y = 0.574x + 1.273
y = 0.417x + 3.189
y = 0.652x + 0.705
y = 0.643x + 0.725
y = 0.422x + 2.473
y = 0.599x + 1.610
y = 0.611x + 1.322
y = 0.591x + 1.242
y = 0.611x + 1.322
y = 0.497x + 2.027
y = 0.708x + 0.408
y = 0.679x + 0.577
y = 0.518x + 1.719
y = 0.745x + 0.644
y = 0.602x + 1.246
y = 0.600x + 1.176
y = 0.573x + 1.342
y = 0.690x + 0.493
y = 0.638x + 0.768
y = 0.636x + 0.738

1066

95% Fiducial Limits
(108 spores ml-1)
1.22-6.73
0.04- 1.00
1.57-7.72
1.83-9.17
0.32-2.55
0.22-1.06
0.44-2.08
0.92-4.65
0.44-2.08
0.37-2.27
1.34-5.58
1.30-6.29
0.82-4.84
0.31-1.18
1.53-4.83
1.04-5.12
0.93-4.98
1.50-6.60
1.71-8.59
2.12-10.90


Int.J.Curr.Microbiol.App.Sci (2019) 8(9): 1060-1071

Table.4 Time mortality response of B. bassiana against third instar larvae of M. vitrata on different pulses
Fungal isolate

Heterogeneity ( χ2)

Regression equation

Bb 111
Bb 112
Bb 113
Bb 114

1.67
1.52
2.64
2.18

Bb 111
Bb 112
Bb 113
Bb 114
Bb 111
Bb 112
Bb113

y = 4.561x - 4.528
y = 5.208x - 5.569
y = 5.712x - 6.749
y = 4.209x - 3.744

LT50
(h)
122.61
110.48
115.48
119.77

95% Fiducial Limits
(h)
110.43- 136.13
101.04 - 120.79
106.60- 125.11
106.37- 134.86

1.22
2.71
1.30
1.74
1.55
1.46
1.55

y = 4.315x - 4.082
y = 5.014x - 5.217
y = 5.426x - 6.229
y = 4.250x - 3.873
y = 5.162x - 5.700
y = 5.866x - 6.953
y = 5.486x - 6.279

125.93
111.72
117.84
122.16
118.20
112.23
116.39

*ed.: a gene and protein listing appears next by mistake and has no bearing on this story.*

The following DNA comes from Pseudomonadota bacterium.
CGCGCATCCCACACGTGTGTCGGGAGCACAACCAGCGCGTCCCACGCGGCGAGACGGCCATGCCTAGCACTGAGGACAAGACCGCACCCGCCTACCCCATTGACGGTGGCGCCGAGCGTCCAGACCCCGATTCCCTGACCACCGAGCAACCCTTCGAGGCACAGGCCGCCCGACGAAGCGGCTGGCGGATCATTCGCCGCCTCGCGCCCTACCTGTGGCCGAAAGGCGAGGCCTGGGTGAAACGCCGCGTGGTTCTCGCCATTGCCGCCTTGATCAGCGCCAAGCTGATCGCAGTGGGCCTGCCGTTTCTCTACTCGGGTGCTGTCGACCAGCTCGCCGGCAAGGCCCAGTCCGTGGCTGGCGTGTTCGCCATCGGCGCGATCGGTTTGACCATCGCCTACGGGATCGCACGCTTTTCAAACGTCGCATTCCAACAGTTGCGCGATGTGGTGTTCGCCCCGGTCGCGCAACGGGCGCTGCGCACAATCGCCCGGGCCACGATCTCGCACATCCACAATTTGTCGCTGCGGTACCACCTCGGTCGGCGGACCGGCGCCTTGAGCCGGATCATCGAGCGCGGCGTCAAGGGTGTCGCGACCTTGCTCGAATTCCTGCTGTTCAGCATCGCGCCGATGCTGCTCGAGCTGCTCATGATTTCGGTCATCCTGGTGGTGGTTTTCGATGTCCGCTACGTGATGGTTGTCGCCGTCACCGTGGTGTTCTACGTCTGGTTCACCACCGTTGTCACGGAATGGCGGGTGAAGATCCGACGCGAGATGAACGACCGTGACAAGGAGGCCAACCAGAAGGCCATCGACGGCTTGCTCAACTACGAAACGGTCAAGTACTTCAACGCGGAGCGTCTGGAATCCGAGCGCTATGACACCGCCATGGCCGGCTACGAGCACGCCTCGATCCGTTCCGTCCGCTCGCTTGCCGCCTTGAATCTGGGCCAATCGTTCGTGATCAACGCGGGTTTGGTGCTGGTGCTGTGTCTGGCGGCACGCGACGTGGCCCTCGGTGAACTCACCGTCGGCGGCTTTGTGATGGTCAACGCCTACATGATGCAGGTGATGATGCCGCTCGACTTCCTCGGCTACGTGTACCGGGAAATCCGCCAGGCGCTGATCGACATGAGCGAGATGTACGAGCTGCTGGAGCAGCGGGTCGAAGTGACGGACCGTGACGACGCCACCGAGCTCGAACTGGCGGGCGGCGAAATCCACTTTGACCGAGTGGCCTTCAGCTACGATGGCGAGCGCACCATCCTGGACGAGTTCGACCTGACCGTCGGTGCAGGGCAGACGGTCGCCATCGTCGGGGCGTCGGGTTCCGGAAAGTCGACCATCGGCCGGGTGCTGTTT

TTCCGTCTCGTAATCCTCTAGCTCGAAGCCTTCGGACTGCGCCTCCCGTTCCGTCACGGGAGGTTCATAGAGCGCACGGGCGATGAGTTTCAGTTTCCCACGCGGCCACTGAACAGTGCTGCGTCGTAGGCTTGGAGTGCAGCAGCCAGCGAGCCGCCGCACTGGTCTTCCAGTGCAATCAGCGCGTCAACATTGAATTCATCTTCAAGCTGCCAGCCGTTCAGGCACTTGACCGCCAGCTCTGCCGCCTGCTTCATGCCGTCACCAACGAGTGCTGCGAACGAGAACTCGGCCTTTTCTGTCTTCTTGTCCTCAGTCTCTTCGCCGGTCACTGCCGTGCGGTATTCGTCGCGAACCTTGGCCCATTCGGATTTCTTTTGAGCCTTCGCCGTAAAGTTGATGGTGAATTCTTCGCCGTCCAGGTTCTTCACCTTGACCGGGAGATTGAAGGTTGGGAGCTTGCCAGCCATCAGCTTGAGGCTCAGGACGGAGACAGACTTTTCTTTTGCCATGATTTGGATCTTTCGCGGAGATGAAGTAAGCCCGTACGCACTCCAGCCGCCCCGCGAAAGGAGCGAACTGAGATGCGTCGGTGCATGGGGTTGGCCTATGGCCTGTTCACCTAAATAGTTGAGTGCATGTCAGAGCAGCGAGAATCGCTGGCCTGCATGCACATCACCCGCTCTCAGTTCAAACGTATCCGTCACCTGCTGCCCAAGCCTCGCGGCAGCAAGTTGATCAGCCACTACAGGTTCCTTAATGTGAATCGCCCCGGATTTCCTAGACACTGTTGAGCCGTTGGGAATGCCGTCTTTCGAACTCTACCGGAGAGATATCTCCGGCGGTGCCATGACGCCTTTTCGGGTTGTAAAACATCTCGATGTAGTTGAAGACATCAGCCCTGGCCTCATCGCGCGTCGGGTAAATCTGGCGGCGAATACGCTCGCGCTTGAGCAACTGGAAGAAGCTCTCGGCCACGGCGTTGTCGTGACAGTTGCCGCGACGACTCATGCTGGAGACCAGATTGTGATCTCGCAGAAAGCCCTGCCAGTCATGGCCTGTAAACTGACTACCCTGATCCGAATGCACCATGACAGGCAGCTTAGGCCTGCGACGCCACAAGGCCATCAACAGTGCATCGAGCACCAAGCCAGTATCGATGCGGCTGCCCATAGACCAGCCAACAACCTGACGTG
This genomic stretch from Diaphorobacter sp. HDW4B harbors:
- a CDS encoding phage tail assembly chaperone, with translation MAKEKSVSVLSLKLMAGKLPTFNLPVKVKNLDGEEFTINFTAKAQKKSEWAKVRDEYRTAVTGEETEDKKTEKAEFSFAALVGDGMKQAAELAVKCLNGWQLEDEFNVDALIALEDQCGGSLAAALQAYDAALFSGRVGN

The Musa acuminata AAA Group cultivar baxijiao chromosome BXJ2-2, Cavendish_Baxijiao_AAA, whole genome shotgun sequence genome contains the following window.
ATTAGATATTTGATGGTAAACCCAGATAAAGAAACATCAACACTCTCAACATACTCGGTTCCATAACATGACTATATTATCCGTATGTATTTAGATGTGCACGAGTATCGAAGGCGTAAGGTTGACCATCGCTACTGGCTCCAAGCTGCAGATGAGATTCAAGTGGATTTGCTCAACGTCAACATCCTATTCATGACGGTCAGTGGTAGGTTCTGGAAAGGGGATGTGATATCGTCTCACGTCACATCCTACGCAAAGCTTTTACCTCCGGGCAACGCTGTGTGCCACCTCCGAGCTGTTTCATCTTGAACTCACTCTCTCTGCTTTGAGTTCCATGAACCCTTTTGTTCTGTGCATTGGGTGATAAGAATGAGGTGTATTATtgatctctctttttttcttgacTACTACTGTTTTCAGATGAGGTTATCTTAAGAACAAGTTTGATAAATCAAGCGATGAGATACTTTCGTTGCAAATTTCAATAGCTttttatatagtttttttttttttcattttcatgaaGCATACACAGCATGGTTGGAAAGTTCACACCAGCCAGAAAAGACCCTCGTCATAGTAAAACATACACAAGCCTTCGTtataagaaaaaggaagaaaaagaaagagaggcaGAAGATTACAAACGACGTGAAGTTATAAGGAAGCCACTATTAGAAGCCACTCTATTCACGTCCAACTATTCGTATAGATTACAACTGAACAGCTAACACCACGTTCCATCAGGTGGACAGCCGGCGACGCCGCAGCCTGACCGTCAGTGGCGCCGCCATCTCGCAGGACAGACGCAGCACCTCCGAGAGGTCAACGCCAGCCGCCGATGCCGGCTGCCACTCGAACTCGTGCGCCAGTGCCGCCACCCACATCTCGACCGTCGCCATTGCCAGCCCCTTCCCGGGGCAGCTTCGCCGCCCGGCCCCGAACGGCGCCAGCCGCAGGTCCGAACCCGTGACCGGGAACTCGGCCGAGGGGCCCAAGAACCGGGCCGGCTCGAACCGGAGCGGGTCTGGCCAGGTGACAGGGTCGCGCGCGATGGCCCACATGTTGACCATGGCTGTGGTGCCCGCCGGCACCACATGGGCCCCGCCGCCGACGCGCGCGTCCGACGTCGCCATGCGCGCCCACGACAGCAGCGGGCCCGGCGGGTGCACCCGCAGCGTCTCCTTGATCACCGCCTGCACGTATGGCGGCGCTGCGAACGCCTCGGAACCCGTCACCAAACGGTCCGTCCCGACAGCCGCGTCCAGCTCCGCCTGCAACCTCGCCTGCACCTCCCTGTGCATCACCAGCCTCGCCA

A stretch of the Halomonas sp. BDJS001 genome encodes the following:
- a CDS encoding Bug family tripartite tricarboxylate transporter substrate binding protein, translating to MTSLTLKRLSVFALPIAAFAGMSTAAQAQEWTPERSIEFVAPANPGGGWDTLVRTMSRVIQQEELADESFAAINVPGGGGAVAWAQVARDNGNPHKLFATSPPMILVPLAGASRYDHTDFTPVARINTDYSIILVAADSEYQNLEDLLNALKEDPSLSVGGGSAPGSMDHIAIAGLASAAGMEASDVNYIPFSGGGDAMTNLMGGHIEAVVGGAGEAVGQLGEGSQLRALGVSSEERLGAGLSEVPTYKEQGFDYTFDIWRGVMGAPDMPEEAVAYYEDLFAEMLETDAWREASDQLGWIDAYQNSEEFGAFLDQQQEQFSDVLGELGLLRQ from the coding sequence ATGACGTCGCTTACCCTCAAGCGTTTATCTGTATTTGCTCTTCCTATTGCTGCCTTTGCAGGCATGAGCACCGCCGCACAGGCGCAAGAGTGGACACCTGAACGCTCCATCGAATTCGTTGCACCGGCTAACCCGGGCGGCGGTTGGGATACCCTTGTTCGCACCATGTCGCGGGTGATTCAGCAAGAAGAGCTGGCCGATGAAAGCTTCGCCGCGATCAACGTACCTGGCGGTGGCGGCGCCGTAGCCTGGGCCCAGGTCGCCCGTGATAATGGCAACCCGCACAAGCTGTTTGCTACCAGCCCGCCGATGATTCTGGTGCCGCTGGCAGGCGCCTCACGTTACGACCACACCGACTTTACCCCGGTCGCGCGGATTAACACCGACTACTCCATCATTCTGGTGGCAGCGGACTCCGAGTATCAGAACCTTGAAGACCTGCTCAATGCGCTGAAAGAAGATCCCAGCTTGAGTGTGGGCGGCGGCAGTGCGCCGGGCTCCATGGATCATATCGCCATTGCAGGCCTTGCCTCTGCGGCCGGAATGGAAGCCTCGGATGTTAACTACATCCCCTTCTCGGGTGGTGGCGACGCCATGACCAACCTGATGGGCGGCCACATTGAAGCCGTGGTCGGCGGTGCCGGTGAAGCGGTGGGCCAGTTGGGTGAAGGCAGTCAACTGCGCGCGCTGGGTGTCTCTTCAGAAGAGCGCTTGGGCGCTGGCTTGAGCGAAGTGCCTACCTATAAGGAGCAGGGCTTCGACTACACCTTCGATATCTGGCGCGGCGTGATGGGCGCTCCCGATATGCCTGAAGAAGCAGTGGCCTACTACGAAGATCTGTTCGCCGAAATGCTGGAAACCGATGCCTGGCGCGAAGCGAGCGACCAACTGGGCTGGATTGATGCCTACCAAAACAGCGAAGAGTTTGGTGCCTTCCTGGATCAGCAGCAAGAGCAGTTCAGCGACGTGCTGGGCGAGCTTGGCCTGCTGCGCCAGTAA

112.25 - 141.28
101.82 - 122.59
108.13 - 128.42
108.58 - 137.43
107.69 - 129.73
103.56 - 121.63
106.60 - 127.07

Bb 114
2.03
Bb 111
1.84
Bb 112
1.21
Bb 113
1.98
Bb 114
1.71
Bb 111
1.80
Bb 112
2.57
Bb 113
1.55
Bb 114
1.64
* All lines are significantly good fit @ P ≤ 0.05

y = 5.334x - 6.030
y = 4.396x - 4.208
y = 5.658x - 6.590
y = 3.389x - 1.985
y = 4.928x - 5.246
y = 4.970x - 5.371
y = 5.672x - 6.602
y = 5.166x - 5.699
y = 4.938x - 5.293

117.46
125.22
113.46
114.95
120.69
121.81
115.44
119.08
120.25

107.61 - 128.21
109.83 - 142.76
104.54 - 123.14
100.05 - 132.06
108.92 - 133.73
110.18 - 134.66
104.42 - 123.23
108.27 - 130.98
109.45 - 134.32

Pigeonpea

Black
gram

Green
gram

Cowpea

Lablab

Pulses

1067


Int.J.Curr.Microbiol.App.Sci (2019) 8(9): 1060-1071

Table.5 Time mortality response of B. bassiana against fourth instar larvae of M. vitrata on different pulses

Pigeonpea

Black gram

Green
gram

Cowpea

Lablab

Pulses

Fungal isolate

Heterogeneity ( χ2)

Regression equation

LT50 (h)

Bb 111

2.72

y = 4.286x - 4.042

126.95

95% Fiducial Limits
(h)
113.22 - 142.35

Bb 112

1.79

y = 5.838x - 6.940

114.01

105.35- 123.38

Bb 113

2.37

y = 4.358x - 4.069

120.48

107.69 - 134.80

Bb 114

5.18

y = 4.446x - 4.322

123.70

110.96 - 137.89

Bb 111

1.89